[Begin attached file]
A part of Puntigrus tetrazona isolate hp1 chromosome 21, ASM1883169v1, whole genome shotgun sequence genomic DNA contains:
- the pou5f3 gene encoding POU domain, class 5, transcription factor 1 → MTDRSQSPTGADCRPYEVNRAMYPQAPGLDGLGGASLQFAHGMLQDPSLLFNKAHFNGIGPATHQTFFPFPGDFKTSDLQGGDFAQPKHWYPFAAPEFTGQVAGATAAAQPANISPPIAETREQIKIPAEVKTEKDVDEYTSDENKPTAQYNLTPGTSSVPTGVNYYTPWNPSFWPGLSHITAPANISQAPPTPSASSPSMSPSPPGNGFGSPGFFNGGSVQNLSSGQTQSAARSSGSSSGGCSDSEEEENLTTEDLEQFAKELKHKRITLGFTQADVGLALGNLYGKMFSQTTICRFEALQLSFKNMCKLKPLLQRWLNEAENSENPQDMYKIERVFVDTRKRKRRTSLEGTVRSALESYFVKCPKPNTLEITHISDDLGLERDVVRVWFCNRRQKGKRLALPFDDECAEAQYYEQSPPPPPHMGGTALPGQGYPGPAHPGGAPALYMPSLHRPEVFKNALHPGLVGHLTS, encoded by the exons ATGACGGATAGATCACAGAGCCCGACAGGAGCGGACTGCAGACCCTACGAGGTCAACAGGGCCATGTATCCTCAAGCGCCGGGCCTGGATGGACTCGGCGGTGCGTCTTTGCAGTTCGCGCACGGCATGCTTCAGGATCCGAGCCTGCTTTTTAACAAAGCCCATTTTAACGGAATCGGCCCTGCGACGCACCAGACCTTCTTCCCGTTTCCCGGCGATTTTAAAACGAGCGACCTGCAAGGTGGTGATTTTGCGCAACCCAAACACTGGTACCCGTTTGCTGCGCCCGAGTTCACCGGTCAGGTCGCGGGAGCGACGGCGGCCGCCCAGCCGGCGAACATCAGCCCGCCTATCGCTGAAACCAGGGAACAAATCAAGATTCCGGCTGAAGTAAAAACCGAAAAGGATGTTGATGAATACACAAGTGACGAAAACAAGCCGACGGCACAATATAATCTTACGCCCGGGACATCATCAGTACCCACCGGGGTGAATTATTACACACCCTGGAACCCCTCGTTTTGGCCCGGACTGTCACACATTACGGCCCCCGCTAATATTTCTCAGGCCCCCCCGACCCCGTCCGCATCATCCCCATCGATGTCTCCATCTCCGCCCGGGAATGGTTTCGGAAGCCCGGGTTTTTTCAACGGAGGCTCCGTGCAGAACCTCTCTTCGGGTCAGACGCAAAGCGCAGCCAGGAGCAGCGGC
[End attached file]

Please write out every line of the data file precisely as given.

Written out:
A part of Puntigrus tetrazona isolate hp1 chromosome 21, ASM1883169v1, whole genome shotgun sequence genomic DNA contains:
- the pou5f3 gene encoding POU domain, class 5, transcription factor 1 → MTDRSQSPTGADCRPYEVNRAMYPQAPGLDGLGGASLQFAHGMLQDPSLLFNKAHFNGIGPATHQTFFPFPGDFKTSDLQGGDFAQPKHWYPFAAPEFTGQVAGATAAAQPANISPPIAETREQIKIPAEVKTEKDVDEYTSDENKPTAQYNLTPGTSSVPTGVNYYTPWNPSFWPGLSHITAPANISQAPPTPSASSPSMSPSPPGNGFGSPGFFNGGSVQNLSSGQTQSAARSSGSSSGGCSDSEEEENLTTEDLEQFAKELKHKRITLGFTQADVGLALGNLYGKMFSQTTICRFEALQLSFKNMCKLKPLLQRWLNEAENSENPQDMYKIERVFVDTRKRKRRTSLEGTVRSALESYFVKCPKPNTLEITHISDDLGLERDVVRVWFCNRRQKGKRLALPFDDECAEAQYYEQSPPPPPHMGGTALPGQGYPGPAHPGGAPALYMPSLHRPEVFKNALHPGLVGHLTS, encoded by the exons ATGACGGATAGATCACAGAGCCCGACAGGAGCGGACTGCAGACCCTACGAGGTCAACAGGGCCATGTATCCTCAAGCGCCGGGCCTGGATGGACTCGGCGGTGCGTCTTTGCAGTTCGCGCACGGCATGCTTCAGGATCCGAGCCTGCTTTTTAACAAAGCCCATTTTAACGGAATCGGCCCTGCGACGCACCAGACCTTCTTCCCGTTTCCCGGCGATTTTAAAACGAGCGACCTGCAAGGTGGTGATTTTGCGCAACCCAAACACTGGTACCCGTTTGCTGCGCCCGAGTTCACCGGTCAGGTCGCGGGAGCGACGGCGGCCGCCCAGCCGGCGAACATCAGCCCGCCTATCGCTGAAACCAGGGAACAAATCAAGATTCCGGCTGAAGTAAAAACCGAAAAGGATGTTGATGAATACACAAGTGACGAAAACAAGCCGACGGCACAATATAATCTTACGCCCGGGACATCATCAGTACCCACCGGGGTGAATTATTACACACCCTGGAACCCCTCGTTTTGGCCCGGACTGTCACACATTACGGCCCCCGCTAATATTTCTCAGGCCCCCCCGACCCCGTCCGCATCATCCCCATCGATGTCTCCATCTCCGCCCGGGAATGGTTTCGGAAGCCCGGGTTTTTTCAACGGAGGCTCCGTGCAGAACCTCTCTTCGGGTCAGACGCAAAGCGCAGCCAGGAGCAGCGGC